They detected an intensification in the
forest’s decline. This decline was consistent with lower rainfall,
poorer water storage below the canopy and a gradual change in the
composition of species.
“It is important to understand these
changes because most climate models predict tropical forests may be
under stress due to increasing severe water shortages in a warmer and
drier 21st century climate,” said Liming Zhou, of Albany State
University of New York. But other factors could accelerate this
“browning” of one of the world’s greatest rainforests.
Half as hot again
A team from the Catholic University of
Louvain in Belgium - also known in Belgium’s other language as KU Leuven
- predicts in the Journal of Climate that explosive population growth
and inefficient agricultural practices are likely to make things a great
deal hotter for the region and a great deal worse for the rainforest.
By 2050, according to their computer
models, Central Africa will be on average 1.4°C hotter than it is today
just because of greenhouse gas emissions. And the steady destruction of
the forest will add an extra 0.7°C to that figure.
Temperature increases on such a scale will
harm plant and animal species and even bring about some extinction.
Where the forests have been cleared, there will be increased levels of
evaporation, and consequent rises in temperature.
Across the Atlantic, things also look
bleak for the Amazon rainforest. Paulo Brando of the Amazon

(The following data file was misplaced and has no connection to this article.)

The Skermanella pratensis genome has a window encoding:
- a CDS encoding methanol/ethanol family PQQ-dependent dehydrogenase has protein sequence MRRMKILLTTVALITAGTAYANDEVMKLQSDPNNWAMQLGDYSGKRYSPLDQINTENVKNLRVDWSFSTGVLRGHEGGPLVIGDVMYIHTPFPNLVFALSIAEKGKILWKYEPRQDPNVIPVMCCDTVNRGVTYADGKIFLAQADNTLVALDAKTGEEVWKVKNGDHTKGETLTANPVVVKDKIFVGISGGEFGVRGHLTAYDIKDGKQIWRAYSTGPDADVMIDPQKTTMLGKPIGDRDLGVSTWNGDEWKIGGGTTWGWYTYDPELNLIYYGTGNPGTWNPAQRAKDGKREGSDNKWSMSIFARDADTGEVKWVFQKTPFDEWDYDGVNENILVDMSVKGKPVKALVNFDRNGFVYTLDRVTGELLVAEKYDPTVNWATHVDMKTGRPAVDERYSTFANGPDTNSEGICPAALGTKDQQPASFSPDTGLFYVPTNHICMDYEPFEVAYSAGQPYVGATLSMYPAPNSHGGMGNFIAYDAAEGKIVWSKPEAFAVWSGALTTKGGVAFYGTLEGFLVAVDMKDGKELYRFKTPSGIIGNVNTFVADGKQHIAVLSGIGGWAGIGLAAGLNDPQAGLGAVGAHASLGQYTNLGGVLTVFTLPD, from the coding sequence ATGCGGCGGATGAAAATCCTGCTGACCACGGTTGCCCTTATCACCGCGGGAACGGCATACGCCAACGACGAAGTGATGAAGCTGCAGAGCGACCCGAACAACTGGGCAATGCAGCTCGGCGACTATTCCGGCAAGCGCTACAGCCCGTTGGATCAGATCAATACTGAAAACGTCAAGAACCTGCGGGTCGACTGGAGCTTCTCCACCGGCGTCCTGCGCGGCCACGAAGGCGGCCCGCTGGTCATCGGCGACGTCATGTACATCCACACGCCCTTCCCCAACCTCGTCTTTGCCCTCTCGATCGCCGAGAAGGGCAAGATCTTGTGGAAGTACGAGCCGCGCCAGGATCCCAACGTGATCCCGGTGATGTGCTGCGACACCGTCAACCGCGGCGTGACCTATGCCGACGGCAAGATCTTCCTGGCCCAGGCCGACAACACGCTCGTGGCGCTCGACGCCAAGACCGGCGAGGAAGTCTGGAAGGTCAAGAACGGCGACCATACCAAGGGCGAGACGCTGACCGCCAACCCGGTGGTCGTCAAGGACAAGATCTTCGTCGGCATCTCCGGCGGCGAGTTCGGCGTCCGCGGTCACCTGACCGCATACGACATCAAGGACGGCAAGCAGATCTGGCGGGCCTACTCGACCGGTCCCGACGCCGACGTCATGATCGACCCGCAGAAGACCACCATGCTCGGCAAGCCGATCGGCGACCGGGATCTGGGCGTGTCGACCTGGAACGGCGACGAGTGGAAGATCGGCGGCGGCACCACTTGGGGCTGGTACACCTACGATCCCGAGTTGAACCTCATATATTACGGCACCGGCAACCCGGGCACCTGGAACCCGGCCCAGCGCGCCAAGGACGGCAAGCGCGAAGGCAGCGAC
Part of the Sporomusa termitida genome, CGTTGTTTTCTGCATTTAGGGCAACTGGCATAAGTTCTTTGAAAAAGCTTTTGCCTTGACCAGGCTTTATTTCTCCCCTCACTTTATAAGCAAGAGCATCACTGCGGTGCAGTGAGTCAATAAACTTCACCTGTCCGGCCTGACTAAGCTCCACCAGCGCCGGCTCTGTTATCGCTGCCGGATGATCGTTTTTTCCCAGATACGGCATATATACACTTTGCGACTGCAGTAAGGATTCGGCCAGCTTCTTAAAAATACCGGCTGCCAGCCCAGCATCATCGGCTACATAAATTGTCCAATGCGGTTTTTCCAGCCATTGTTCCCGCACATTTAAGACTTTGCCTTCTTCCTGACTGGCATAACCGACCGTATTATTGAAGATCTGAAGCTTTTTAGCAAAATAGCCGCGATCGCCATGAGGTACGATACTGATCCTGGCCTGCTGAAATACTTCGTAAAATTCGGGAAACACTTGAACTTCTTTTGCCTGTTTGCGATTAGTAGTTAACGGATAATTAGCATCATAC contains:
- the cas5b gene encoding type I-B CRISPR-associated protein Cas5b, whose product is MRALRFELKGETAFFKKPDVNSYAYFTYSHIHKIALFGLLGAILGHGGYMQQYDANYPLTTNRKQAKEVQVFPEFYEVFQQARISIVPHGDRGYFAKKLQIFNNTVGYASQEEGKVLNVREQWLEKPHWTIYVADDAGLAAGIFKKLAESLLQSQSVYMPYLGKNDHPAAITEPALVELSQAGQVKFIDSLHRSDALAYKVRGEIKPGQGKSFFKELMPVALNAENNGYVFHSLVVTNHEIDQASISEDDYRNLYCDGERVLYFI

Environmental Research Institute in Brazil and colleagues from the US
report in the Proceedings of the National Academy of Sciences that the
piecemeal clearing of the rainforest, along with drought, has begun to
create “tinderbox” conditions and an ever more destructive cycle of
Over the course of eight years, in one of
the longest-running experiments of its kind, the researchers burned
50-hectare plots of forest in the south-eastern Amazon, a region
vulnerable to climate change. They compared the tree deaths each year to
measure the impact of drought on fire intensity.
“Drought causes more intense and
widespread fires,” said Dr Brando. “Four times more adult trees were
killed by fire during a drought year, which means that there was also
more carbon dioxide released into the atmosphere, more tree species loss
and a greater likelihood of grasses invading the forest.”
This research, too, was backed up by
satellite observation. In 2007, a year of drought, fires in south-east
Amazonia burned 10 times more forest than in an average year - an area
equivalent to a million soccer fields, according to Douglas Morton of
the US space agency Nasa, a co-author.
Climate change is expected to bring
shorter, more intense rainy seasons and longer dry seasons in the
region. Michael Coe of Woods Hole Research Center, another author, said
“We tend to think only about average conditions, but it is the
non-average conditions we have to worry about.”
Climate News Network